Welcome to Pittsburgh! What do you want to do first? Not sure yet? Well what about plans for tomorrow? …Well you still have time to decide… Where are you staying? You haven't booked a hotel yet?!?!
Due to the fact that Pittsburgh's setting straddles multiple river valleys, the hills surrounding the city enable you to get some excellent city views.
There are so many different angles to get excellent views and photos of the city. We've identified more than 25 different places (in no particular order) that you need to check out.
Pittsburgh's most famous scenic vistas can be found upon Mt. Washington. This vantage point is known worldwide and it gives one of the most complete views of the downtown area. Additionally, it is home to the Duquesne and Monongahela Inclines, two of the best places to soak in views of the skyline. No matter how many times you go up Mt. Washington, you will be sure to see something different every time. Variations in the time of day, weather conditions, the city's events, and more contribute to the dynamic views that you see here. My wife and I had our first date here, and it consisted of riding up the Mon Incline, walking across Grandview Avenue, and going down the Duquesne Incline, all on a blustery February evening. The walk across the top is roughly a mile long, and beautiful views of the skyline are seen in nearly every spot.
Point State Park is a place that has always served as a gateway and hub of activity for the city. It sits at the confluence of the city's three rivers, and offers broad views of the Golden Triangle. Throughout the grounds of the state park you can see the outlines of two forts that were erected at the Point during the French and Indian Wars. In 1754, the French built Fort Duquesne, and in 1758, after the British defeated the French, Fort Pitt was built by the British. Off to the right in this photo, you can see the Fort Pitt Museum and the Fort Pitt Blockhouse. Dating back to 1764, the Blockhouse is believed to be the oldest building in the city of Pittsburgh and west of the Alleghenies, though this is a debated topic. The history alone is worth a visit to the point, but the vistas of the city make this place that you must visit.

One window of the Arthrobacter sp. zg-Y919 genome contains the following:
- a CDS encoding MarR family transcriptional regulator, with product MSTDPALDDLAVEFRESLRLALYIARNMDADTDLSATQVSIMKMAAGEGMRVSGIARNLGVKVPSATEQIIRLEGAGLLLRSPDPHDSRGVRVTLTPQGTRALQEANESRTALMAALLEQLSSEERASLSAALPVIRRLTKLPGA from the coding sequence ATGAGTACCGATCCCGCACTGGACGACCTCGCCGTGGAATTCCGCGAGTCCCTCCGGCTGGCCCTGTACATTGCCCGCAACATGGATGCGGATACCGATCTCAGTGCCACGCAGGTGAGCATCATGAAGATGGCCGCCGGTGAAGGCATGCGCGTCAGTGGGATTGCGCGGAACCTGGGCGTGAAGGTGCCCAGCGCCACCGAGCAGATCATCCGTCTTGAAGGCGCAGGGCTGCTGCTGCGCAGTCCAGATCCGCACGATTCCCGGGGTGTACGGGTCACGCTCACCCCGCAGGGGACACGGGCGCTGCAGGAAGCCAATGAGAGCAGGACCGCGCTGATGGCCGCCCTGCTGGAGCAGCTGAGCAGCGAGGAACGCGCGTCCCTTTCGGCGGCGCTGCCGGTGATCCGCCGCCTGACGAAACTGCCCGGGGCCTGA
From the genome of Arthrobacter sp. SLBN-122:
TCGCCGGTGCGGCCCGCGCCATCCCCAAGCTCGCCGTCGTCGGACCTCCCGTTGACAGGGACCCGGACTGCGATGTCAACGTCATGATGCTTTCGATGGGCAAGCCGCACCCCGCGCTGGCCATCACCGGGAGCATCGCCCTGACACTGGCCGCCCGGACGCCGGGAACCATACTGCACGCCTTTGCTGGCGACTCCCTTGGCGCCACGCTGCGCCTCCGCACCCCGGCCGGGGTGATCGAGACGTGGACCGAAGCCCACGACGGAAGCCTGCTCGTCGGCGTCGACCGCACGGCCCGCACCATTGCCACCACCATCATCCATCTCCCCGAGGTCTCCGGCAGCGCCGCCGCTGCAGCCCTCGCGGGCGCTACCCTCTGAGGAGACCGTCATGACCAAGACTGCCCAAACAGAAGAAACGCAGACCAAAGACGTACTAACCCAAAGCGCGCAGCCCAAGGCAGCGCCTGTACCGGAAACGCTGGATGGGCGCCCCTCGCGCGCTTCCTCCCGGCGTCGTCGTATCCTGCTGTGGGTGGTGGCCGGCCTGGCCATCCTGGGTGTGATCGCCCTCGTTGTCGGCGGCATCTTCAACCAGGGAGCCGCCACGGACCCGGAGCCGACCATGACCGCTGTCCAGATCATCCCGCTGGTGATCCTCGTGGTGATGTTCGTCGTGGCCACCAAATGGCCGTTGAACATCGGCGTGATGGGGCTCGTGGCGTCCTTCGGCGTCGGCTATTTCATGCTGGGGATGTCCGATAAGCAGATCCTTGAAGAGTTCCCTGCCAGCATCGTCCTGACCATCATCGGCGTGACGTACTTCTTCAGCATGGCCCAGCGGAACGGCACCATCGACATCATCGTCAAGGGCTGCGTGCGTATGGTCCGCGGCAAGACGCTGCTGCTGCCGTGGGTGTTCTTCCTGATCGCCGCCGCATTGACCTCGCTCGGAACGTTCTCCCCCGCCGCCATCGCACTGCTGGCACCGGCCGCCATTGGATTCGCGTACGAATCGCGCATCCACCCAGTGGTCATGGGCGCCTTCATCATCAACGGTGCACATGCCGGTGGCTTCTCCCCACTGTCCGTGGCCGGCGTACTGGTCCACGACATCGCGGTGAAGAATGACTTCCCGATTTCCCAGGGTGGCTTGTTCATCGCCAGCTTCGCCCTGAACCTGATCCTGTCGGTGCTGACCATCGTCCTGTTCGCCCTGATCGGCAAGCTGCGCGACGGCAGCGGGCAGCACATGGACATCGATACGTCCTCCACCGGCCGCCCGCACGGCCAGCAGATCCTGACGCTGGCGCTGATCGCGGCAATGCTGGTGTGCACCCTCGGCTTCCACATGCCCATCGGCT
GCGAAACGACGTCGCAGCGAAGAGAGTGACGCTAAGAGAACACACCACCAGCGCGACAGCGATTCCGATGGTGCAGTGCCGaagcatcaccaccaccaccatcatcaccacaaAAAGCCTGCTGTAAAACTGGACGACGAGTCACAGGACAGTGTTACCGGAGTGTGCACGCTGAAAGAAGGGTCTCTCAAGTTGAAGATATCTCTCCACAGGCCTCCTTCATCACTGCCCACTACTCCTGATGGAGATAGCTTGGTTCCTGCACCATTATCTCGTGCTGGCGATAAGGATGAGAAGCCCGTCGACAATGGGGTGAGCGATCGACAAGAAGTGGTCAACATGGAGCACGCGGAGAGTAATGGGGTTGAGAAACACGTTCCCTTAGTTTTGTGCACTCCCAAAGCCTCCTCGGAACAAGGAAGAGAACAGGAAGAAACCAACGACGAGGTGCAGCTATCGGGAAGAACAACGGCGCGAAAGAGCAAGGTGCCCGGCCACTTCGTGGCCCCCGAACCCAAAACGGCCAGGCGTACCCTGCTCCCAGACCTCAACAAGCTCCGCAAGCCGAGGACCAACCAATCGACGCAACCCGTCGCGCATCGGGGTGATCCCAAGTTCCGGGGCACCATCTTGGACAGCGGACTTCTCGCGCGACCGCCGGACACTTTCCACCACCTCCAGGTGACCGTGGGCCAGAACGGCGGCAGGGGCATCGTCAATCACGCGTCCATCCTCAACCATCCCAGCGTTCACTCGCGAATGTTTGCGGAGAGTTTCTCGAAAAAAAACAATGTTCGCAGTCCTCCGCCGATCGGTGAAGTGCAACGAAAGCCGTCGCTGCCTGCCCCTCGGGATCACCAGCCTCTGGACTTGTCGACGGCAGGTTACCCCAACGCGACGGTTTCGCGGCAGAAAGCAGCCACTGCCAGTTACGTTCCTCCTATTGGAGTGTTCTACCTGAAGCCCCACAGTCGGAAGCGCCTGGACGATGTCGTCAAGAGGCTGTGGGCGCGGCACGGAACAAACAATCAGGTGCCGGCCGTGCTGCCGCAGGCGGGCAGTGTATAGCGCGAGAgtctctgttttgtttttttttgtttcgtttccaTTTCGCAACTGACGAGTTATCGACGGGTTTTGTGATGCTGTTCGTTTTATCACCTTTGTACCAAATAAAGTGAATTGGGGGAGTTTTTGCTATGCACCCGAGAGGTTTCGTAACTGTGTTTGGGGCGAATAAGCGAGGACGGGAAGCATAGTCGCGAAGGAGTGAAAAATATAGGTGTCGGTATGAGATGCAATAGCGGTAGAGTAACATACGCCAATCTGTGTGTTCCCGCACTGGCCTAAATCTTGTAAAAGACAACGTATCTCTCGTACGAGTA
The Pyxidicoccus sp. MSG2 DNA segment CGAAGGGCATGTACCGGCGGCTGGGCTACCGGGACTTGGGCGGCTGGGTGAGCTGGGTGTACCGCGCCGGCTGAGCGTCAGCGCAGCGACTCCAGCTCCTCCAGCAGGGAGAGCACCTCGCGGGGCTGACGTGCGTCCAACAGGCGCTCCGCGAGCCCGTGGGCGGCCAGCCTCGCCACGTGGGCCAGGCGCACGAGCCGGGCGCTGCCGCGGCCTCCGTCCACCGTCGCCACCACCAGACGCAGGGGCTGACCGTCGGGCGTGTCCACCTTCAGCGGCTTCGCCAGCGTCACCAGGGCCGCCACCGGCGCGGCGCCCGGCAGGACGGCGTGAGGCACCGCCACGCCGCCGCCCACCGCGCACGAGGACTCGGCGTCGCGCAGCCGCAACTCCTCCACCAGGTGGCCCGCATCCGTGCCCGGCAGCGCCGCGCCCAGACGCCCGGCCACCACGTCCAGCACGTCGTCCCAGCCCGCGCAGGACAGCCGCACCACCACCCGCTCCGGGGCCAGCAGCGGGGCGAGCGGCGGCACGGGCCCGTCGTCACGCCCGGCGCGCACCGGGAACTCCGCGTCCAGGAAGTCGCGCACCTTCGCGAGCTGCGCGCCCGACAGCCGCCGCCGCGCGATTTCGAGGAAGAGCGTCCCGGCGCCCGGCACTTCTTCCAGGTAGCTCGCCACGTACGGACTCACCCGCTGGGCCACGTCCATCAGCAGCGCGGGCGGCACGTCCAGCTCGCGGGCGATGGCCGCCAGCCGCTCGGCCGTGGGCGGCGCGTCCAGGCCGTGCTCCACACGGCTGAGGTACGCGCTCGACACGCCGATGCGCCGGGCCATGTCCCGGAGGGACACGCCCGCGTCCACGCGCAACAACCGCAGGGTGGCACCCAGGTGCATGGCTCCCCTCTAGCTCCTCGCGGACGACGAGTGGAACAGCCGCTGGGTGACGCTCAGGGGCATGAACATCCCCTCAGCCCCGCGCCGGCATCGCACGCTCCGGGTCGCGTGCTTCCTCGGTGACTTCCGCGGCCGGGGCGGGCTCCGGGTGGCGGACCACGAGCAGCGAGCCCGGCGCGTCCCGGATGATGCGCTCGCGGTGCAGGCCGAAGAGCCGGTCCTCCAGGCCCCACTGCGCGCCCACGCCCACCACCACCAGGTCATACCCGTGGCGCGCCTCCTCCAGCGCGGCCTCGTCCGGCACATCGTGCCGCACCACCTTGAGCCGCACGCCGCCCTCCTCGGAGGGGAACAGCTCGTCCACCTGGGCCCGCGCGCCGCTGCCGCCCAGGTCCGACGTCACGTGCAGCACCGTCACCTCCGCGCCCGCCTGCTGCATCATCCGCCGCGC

View from the West End Overlook, located in the Elliott neighborhood of the city, the West End Overlook provides one of the most expansive views of the entire city skyline.
Similar to Mt. Washington, the West End Overlook provides an exceptional view of the city. The slight difference is that it is located farther down the river and actually is situated above the Ohio River, which is formed by the Allegheny and aforementioned Monongahela. You can get a great view of all three rivers from here and a straight on shot of the city from the view of Point State Park.